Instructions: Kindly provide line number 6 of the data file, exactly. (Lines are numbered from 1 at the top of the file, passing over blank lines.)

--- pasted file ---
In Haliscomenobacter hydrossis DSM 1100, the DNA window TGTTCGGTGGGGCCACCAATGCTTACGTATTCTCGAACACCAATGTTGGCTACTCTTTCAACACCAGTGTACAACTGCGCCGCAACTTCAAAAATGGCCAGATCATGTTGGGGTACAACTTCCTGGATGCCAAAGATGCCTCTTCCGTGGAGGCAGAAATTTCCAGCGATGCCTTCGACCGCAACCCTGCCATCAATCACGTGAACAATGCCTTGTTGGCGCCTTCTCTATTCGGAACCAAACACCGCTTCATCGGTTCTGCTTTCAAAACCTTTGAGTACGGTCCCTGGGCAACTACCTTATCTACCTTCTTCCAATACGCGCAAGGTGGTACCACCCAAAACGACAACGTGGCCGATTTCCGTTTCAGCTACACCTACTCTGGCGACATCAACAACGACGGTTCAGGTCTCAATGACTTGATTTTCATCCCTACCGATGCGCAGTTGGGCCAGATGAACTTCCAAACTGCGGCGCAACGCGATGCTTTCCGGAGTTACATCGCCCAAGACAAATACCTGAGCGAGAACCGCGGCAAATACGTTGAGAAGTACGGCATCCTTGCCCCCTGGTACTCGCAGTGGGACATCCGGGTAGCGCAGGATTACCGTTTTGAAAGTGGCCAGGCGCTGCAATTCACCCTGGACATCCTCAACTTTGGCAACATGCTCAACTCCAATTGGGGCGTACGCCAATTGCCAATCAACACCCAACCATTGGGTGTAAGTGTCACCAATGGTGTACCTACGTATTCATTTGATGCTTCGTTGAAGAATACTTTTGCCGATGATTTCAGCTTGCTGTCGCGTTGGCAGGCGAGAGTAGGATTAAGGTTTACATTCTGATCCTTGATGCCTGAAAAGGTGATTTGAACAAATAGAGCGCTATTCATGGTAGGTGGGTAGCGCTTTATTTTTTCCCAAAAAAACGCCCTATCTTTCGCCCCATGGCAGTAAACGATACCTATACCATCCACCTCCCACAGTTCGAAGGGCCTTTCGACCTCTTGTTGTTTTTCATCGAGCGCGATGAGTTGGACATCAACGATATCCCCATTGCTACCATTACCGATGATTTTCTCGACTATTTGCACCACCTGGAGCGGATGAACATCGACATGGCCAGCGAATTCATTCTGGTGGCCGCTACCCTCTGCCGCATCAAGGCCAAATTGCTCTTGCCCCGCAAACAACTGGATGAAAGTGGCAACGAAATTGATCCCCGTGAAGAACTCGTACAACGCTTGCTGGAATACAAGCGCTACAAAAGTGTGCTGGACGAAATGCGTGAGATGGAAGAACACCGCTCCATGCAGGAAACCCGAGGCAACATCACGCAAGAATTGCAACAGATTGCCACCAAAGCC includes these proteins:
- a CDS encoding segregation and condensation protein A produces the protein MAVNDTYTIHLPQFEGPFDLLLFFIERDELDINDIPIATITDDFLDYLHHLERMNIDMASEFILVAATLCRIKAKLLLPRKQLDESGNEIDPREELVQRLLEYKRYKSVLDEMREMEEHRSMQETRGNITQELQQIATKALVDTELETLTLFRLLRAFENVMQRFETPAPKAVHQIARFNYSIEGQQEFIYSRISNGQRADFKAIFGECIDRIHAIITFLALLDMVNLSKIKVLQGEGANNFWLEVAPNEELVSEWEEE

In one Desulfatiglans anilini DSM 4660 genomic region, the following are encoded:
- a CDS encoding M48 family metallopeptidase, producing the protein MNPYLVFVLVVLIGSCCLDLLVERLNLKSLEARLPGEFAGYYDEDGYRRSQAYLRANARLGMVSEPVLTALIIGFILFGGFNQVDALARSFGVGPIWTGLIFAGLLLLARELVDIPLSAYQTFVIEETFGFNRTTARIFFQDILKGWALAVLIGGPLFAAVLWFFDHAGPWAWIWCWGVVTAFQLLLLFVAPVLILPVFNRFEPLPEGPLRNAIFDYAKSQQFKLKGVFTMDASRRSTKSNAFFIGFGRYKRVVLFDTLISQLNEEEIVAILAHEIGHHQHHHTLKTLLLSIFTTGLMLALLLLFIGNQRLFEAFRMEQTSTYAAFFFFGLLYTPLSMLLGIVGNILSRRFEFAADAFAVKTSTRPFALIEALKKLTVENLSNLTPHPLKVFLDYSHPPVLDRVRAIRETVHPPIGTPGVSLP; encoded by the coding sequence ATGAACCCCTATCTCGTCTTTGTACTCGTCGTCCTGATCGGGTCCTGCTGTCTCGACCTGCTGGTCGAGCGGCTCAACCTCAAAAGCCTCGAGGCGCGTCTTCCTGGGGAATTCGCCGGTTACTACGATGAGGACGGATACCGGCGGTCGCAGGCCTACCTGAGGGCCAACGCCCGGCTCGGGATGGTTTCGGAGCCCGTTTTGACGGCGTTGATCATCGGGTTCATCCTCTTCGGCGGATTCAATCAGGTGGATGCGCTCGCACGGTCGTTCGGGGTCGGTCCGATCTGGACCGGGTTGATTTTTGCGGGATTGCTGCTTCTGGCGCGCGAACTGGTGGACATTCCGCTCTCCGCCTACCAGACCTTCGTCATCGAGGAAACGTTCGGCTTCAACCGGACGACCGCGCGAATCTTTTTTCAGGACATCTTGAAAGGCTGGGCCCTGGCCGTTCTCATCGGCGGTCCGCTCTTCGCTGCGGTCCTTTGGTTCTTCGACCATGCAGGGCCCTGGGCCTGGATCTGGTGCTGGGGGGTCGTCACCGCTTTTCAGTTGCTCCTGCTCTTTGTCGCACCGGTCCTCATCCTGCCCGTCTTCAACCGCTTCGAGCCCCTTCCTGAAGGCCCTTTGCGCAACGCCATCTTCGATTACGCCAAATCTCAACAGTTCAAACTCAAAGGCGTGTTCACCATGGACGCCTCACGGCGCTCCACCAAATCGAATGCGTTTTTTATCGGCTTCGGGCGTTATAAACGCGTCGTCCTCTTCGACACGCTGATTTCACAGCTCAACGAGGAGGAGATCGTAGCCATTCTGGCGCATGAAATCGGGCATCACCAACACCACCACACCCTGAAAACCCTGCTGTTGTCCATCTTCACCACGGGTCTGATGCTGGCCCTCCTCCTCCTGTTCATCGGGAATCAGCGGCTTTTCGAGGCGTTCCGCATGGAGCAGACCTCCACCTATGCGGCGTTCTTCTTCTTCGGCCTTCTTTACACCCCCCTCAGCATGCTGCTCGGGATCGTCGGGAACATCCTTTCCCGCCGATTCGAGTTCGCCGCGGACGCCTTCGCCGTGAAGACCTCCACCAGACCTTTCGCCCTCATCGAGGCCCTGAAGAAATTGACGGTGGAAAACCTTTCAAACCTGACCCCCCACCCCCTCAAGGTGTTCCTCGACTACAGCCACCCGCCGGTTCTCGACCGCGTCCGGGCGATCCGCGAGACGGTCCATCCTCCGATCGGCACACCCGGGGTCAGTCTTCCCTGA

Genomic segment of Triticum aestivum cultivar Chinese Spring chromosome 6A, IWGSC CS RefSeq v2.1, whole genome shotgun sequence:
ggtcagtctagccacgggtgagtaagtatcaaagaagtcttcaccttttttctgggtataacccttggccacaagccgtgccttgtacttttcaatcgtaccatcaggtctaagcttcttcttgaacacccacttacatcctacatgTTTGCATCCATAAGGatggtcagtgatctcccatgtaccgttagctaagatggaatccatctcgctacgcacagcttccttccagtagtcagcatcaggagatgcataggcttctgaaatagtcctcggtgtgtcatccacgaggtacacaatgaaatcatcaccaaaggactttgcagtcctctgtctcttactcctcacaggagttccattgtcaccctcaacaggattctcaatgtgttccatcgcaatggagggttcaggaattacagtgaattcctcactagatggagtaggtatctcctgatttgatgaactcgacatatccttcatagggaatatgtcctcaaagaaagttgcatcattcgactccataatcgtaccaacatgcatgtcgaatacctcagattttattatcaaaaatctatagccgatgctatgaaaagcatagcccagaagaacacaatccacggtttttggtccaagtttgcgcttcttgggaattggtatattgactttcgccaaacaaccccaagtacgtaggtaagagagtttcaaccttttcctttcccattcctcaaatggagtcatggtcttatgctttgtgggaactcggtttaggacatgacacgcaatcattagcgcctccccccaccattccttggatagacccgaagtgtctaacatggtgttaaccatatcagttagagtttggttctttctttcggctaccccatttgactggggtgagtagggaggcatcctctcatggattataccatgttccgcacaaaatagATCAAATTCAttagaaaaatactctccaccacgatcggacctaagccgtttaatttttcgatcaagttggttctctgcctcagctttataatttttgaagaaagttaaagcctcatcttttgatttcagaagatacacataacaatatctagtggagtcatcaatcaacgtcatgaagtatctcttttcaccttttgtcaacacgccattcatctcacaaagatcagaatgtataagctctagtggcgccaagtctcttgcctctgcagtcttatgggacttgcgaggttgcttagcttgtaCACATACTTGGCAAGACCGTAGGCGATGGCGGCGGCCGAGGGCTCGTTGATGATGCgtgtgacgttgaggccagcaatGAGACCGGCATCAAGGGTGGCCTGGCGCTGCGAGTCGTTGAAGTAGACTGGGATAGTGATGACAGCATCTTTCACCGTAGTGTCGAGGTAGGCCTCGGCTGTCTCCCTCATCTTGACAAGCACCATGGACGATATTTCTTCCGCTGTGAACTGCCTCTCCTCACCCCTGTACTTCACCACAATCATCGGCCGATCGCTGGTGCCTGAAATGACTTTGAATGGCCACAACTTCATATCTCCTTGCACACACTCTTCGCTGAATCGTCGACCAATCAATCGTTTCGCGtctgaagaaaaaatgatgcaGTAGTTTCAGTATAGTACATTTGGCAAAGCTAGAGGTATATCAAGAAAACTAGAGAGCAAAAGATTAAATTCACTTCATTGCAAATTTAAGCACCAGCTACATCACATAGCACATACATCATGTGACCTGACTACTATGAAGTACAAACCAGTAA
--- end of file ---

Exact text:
ggtcagtctagccacgggtgagtaagtatcaaagaagtcttcaccttttttctgggtataacccttggccacaagccgtgccttgtacttttcaatcgtaccatcaggtctaagcttcttcttgaacacccacttacatcctacatgTTTGCATCCATAAGGatggtcagtgatctcccatgtaccgttagctaagatggaatccatctcgctacgcacagcttccttccagtagtcagcatcaggagatgcataggcttctgaaatagtcctcggtgtgtcatccacgaggtacacaatgaaatcatcaccaaaggactttgcagtcctctgtctcttactcctcacaggagttccattgtcaccctcaacaggattctcaatgtgttccatcgcaatggagggttcaggaattacagtgaattcctcactagatggagtaggtatctcctgatttgatgaactcgacatatccttcatagggaatatgtcctcaaagaaagttgcatcattcgactccataatcgtaccaacatgcatgtcgaatacctcagattttattatcaaaaatctatagccgatgctatgaaaagcatagcccagaagaacacaatccacggtttttggtccaagtttgcgcttcttgggaattggtatattgactttcgccaaacaaccccaagtacgtaggtaagagagtttcaaccttttcctttcccattcctcaaatggagtcatggtcttatgctttgtgggaactcggtttaggacatgacacgcaatcattagcgcctccccccaccattccttggatagacccgaagtgtctaacatggtgttaaccatatcagttagagtttggttctttctttcggctaccccatttgactggggtgagtagggaggcatcctctcatggattataccatgttccgcacaaaatagATCAAATTCAttagaaaaatactctccaccacgatcggacctaagccgtttaatttttcgatcaagttggttctctgcctcagctttataatttttgaagaaagttaaagcctcatcttttgatttcagaagatacacataacaatatctagtggagtcatcaatcaacgtcatgaagtatctcttttcaccttttgtcaacacgccattcatctcacaaagatcagaatgtataagctctagtggcgccaagtctcttgcctctgcagtcttatgggacttgcgaggttgcttagcttgtaCACATACTTGGCAAGACCGTAGGCGATGGCGGCGGCCGAGGGCTCGTTGATGATGCgtgtgacgttgaggccagcaatGAGACCGGCATCAAGGGTGGCCTGGCGCTGCGAGTCGTTGAAGTAGACTGGGATAGTGATGACAGCATCTTTCACCGTAGTGTCGAGGTAGGCCTCGGCTGTCTCCCTCATCTTGACAAGCACCATGGACGATATTTCTTCCGCTGTGAACTGCCTCTCCTCACCCCTGTACTTCACCACAATCATCGGCCGATCGCTGGTGCCTGAAATGACTTTGAATGGCCACAACTTCATATCTCCTTGCACACACTCTTCGCTGAATCGTCGACCAATCAATCGTTTCGCGtctgaagaaaaaatgatgcaGTAGTTTCAGTATAGTACATTTGGCAAAGCTAGAGGTATATCAAGAAAACTAGAGAGCAAAAGATTAAATTCACTTCATTGCAAATTTAAGCACCAGCTACATCACATAGCACATACATCATGTGACCTGACTACTATGAAGTACAAACCAGTAA